Today, the European Central Bank (ECB) announced that it will begin to taper bond purchases to 30 billion euros per month (currently 60 billion) in January 2018. Though the move was expected, and largely priced in, the ECB clarified its intentions on some key points, which helped soften the message even more for markets.
For starters, the central bank reiterated its intent to extend its purchases for an additional nine months (until September 2018); but rather than making this a hard cutoff, the ECB stated that purchases could continue beyond that date if necessary. It also added an element of guidance regarding the reinvestment of maturing debt, saying that it would continue for “an extended period of time after the end of net asset purchases, and in any case for as long as necessary.” This gave the overall message a dovish tilt relative to expectations, which led to a slight weakening in the euro and a move higher for European equity and debt markets (a small fall in yields).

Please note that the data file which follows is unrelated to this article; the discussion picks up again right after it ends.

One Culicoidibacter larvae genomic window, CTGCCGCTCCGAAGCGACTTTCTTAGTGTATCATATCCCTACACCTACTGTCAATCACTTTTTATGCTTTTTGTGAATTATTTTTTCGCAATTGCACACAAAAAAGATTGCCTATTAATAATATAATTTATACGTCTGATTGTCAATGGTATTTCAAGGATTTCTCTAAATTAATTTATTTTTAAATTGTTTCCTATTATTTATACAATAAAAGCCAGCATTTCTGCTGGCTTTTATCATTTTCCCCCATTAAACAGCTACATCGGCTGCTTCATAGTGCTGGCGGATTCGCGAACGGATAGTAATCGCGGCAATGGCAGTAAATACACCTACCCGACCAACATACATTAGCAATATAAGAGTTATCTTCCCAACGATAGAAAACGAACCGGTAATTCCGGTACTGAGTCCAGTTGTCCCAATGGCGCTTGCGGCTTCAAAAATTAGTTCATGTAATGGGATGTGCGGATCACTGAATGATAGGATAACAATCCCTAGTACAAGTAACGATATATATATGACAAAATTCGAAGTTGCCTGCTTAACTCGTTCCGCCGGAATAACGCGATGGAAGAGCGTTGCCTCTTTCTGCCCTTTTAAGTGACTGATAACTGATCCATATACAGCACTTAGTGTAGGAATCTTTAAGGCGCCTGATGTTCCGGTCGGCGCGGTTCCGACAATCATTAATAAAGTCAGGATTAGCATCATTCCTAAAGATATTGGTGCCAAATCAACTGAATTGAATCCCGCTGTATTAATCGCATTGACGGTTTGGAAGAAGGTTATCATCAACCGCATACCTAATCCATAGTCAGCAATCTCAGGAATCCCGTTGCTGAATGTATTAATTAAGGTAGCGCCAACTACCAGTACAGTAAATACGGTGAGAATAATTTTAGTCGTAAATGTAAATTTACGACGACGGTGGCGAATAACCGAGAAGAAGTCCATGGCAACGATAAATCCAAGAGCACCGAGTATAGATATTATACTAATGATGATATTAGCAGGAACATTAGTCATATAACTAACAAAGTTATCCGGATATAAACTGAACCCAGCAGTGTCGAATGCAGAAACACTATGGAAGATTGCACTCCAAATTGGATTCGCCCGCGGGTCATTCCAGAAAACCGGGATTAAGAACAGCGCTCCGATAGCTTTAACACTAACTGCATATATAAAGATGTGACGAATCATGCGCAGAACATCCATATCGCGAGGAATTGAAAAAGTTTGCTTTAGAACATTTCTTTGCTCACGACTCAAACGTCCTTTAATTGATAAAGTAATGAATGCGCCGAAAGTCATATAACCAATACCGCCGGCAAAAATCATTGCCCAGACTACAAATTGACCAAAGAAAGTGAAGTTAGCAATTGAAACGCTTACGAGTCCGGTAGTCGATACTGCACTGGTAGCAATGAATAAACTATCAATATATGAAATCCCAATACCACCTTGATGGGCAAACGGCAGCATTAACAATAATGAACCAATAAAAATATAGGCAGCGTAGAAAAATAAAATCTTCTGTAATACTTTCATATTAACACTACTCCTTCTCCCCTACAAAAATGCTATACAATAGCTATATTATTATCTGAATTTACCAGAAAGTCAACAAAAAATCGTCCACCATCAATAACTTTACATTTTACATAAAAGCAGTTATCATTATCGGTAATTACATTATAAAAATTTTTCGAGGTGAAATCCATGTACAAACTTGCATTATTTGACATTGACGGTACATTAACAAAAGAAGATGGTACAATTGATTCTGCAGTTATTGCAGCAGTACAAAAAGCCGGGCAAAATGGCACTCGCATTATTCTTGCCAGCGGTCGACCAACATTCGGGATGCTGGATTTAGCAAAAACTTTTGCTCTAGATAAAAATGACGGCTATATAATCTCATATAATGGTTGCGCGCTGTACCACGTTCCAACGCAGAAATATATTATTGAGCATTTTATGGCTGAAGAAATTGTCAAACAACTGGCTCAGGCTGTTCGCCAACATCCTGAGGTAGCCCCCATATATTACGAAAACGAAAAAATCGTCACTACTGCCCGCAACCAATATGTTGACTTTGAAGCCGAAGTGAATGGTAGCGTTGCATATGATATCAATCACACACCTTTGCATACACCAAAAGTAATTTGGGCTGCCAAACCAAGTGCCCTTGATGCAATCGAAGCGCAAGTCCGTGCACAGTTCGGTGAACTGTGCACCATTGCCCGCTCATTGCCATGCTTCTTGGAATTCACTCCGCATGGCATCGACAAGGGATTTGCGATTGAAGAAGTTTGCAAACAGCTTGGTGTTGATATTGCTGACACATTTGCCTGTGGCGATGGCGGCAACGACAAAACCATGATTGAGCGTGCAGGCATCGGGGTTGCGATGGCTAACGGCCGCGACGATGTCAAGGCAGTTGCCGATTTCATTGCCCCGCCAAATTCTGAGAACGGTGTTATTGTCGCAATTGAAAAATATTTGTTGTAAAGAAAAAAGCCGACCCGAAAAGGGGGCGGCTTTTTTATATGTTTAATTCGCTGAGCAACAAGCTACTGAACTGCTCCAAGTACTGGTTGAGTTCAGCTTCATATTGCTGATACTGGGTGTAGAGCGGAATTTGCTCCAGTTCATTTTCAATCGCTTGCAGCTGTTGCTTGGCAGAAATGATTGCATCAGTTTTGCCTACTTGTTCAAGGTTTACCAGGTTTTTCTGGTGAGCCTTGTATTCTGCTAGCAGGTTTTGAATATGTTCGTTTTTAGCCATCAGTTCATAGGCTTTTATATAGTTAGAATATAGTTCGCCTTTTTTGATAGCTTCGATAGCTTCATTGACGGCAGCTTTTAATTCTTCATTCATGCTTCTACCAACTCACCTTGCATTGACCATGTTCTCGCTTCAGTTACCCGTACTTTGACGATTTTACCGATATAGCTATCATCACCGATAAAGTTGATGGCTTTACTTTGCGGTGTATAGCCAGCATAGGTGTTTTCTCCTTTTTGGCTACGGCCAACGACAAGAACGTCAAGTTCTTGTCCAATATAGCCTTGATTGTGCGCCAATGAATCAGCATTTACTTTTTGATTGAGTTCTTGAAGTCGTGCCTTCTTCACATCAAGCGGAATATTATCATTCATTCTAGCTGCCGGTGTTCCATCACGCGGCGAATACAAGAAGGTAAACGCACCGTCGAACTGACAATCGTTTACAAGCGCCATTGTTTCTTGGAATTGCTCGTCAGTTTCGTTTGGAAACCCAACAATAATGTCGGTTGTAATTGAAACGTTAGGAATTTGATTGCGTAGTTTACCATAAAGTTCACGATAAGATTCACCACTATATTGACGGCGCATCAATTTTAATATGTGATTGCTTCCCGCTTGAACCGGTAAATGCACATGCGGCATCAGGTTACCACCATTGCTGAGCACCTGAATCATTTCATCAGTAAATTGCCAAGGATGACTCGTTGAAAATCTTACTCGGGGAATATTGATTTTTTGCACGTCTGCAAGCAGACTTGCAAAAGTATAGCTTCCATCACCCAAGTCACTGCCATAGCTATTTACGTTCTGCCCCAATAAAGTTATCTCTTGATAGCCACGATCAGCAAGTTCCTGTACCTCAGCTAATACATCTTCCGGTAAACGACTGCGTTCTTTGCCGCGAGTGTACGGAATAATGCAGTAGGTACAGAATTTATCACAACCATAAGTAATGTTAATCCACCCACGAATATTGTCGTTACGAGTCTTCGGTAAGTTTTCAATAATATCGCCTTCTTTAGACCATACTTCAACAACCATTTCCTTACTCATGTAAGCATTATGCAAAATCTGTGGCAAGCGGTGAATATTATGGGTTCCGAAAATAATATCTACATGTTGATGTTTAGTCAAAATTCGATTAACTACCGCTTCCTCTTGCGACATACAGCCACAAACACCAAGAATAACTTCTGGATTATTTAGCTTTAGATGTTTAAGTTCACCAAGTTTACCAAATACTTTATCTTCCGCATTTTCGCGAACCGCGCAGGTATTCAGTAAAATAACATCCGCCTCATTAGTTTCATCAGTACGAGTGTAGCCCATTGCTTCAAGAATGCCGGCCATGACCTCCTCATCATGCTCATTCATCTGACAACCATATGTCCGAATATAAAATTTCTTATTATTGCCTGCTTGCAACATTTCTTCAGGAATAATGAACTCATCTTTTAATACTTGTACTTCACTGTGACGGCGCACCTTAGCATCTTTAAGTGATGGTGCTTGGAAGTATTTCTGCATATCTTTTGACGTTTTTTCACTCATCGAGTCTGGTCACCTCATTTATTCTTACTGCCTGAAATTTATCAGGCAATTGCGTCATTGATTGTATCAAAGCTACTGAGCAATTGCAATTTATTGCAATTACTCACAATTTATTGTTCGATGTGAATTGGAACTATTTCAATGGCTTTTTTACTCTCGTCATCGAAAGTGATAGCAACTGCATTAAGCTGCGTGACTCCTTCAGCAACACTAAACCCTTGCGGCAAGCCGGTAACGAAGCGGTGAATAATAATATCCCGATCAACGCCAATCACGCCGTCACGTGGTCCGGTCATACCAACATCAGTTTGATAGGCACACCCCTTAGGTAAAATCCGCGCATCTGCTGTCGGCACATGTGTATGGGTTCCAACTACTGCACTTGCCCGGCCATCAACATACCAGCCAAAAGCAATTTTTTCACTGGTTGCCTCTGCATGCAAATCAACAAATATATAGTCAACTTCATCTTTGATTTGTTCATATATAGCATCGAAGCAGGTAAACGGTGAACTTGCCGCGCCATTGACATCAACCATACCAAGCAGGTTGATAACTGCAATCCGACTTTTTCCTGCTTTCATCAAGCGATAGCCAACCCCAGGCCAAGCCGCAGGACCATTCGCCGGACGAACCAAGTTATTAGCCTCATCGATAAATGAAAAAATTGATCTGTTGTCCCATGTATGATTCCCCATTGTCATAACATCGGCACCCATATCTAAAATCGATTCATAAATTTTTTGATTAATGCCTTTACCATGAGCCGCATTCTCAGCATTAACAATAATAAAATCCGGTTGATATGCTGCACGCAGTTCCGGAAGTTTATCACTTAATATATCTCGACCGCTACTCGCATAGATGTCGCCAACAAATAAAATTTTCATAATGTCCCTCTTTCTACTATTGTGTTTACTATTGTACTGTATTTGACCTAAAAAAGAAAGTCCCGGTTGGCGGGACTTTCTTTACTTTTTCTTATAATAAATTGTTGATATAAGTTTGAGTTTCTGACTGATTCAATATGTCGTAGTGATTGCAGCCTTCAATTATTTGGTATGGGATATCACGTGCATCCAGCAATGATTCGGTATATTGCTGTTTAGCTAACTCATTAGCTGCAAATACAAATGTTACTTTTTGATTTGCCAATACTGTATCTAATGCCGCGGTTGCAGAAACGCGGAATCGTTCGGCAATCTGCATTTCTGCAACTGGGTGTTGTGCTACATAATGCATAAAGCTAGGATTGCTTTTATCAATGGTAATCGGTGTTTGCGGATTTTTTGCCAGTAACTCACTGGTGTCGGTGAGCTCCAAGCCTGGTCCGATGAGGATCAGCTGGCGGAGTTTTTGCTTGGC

In his press conference, ECB President Draghi’s overall assessment of the economy seemed brighter than previous meetings, though he mentioned that below-target inflation remains a concern, as does the potential for a stronger euro, which could further constrain prices. In addition, he noted that the euro area still needs “ample” stimulus, where his previous statements indicated stimulus needs were “very substantial.” This small change in wording may not seem impactful, but central bank liquidity has been a major driver of markets since the financial crisis, and this shift in language implies that the ECB’s confidence in the ability of the European economy to sustain itself with less monetary stimulus is growing.
So what does this all mean for markets moving forward? Continued accommodation from global central banks, including the ECB and the Bank of Japan currently outweigh the impact of the Federal Reserve’s (Fed) rate hike campaign and recently implemented balance sheet normalization program. But as the Fed’s program continues to accelerate, ECB purchases shrink, and other central banks such as the Bank of England shift toward more restrictive monetary policy, we believe that we may be moving closer to a time when central banks could begin to fade as the primary drivers of the markets, and fundamentals may return to the forefront.